SPS Feasability Study SD76SA0239-2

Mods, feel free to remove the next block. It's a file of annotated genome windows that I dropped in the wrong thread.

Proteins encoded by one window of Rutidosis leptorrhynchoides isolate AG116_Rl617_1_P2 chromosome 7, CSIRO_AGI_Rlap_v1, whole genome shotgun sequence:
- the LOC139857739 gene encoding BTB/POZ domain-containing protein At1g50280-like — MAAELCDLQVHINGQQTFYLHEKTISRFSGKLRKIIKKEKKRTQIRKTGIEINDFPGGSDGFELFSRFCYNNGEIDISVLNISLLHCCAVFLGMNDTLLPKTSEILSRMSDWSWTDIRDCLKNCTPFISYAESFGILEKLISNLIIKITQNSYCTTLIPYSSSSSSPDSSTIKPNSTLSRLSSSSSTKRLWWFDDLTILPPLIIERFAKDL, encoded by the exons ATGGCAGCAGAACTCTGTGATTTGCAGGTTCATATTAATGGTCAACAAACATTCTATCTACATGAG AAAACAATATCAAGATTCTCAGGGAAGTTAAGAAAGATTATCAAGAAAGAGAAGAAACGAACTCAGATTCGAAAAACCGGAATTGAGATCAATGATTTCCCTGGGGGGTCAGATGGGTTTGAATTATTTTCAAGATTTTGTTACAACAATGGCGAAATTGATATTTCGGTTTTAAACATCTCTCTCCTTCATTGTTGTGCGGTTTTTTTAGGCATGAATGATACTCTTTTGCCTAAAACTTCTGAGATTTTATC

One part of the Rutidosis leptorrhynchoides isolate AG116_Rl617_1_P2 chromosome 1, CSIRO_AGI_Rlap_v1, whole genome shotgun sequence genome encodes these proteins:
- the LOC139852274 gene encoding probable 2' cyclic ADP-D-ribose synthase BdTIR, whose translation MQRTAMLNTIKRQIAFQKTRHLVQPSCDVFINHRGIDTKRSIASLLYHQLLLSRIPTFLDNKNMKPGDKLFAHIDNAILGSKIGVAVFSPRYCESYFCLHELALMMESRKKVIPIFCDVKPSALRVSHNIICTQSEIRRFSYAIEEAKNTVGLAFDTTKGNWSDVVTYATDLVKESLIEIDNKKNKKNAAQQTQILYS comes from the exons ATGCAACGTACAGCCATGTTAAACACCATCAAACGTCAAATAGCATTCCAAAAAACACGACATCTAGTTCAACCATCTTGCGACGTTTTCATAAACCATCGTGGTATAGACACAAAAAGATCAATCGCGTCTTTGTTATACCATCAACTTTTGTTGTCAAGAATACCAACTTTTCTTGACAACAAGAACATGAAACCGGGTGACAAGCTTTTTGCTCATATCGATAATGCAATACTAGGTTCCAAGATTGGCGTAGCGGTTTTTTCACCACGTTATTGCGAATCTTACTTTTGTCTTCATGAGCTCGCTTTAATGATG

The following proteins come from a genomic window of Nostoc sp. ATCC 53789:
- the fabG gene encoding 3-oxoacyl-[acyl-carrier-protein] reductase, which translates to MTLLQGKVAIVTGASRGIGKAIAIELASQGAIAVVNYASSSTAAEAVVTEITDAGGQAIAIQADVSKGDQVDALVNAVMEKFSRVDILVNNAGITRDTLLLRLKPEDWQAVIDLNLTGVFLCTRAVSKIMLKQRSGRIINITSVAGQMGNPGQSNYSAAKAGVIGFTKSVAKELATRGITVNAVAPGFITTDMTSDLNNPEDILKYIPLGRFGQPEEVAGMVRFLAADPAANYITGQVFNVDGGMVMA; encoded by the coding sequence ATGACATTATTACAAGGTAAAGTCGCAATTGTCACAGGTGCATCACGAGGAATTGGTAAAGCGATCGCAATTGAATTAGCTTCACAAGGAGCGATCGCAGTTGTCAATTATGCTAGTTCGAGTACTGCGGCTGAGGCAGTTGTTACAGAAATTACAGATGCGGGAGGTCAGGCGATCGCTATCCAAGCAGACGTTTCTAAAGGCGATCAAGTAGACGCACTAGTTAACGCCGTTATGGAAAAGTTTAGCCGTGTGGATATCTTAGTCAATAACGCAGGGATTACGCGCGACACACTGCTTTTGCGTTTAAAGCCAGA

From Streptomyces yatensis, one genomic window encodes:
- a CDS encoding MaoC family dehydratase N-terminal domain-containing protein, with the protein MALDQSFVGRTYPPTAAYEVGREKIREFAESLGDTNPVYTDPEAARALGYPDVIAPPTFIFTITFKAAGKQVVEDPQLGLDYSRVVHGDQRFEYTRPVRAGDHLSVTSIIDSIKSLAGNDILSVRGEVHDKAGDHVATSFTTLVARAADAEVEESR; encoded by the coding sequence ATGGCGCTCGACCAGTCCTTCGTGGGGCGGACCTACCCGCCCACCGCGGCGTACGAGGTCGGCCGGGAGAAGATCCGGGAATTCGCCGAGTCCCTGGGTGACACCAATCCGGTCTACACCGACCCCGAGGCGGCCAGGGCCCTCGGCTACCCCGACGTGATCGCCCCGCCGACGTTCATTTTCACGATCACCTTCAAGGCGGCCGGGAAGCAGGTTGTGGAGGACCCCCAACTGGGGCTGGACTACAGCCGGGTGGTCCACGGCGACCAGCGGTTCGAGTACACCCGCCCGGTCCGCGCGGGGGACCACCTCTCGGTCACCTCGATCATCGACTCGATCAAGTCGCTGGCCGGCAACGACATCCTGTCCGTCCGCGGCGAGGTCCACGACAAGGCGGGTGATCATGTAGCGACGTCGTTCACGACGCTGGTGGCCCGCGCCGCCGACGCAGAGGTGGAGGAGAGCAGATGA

Therefore, some other method of thickening the vehicle is required. Figure 2.4-6 is a schematic representation of an SPS vehicle whose two halves have been rotated or canted, through an angle 6. The moments of inertia of the canted vehicle can be written in terms of the moments of inertia of the uncanted vehicle as where the prime denotes the canted vehicle, is the distance from the vehicle center of mass to the center of mass of one side and M is the vehicle mass. Note that as 3 increases Ix' and lz ' decrease while 1^' increases. The gravity gradient torque about the Y-axis then varies as and the torques about the Y axis decrease as 3 increases. Proper choice of 3 results in no gravity gradient torques about the Y axis. From Equation 2.4-36, the proper 3 is found from Torques can be eliminated only if the cant angle is small. Otherwise, performance of the remainder of the system may be unduly compromised. Figure 2.4-7 illustrates the required cant angle for several vehicles. Note that the longer and narrower the vehicle, the smaller the required cant angle. In cases where gravity gradient torques cannot be eliminated for acceptably small angles, torques can still be reduced. Canting has several apparent advantages, the most important being it is passive. For the reference vehicle other subsystems would probably not be adversely affected by the small cant angle. Attitude control propellant requirements would be reduced by 47 percent. Momentum Storage Use of momentum storage devices is a common technique for attitude control of today's spacecraft. It has the advantage of eliminating effluents and being potentially lightweight for long duration missions. However, existing devices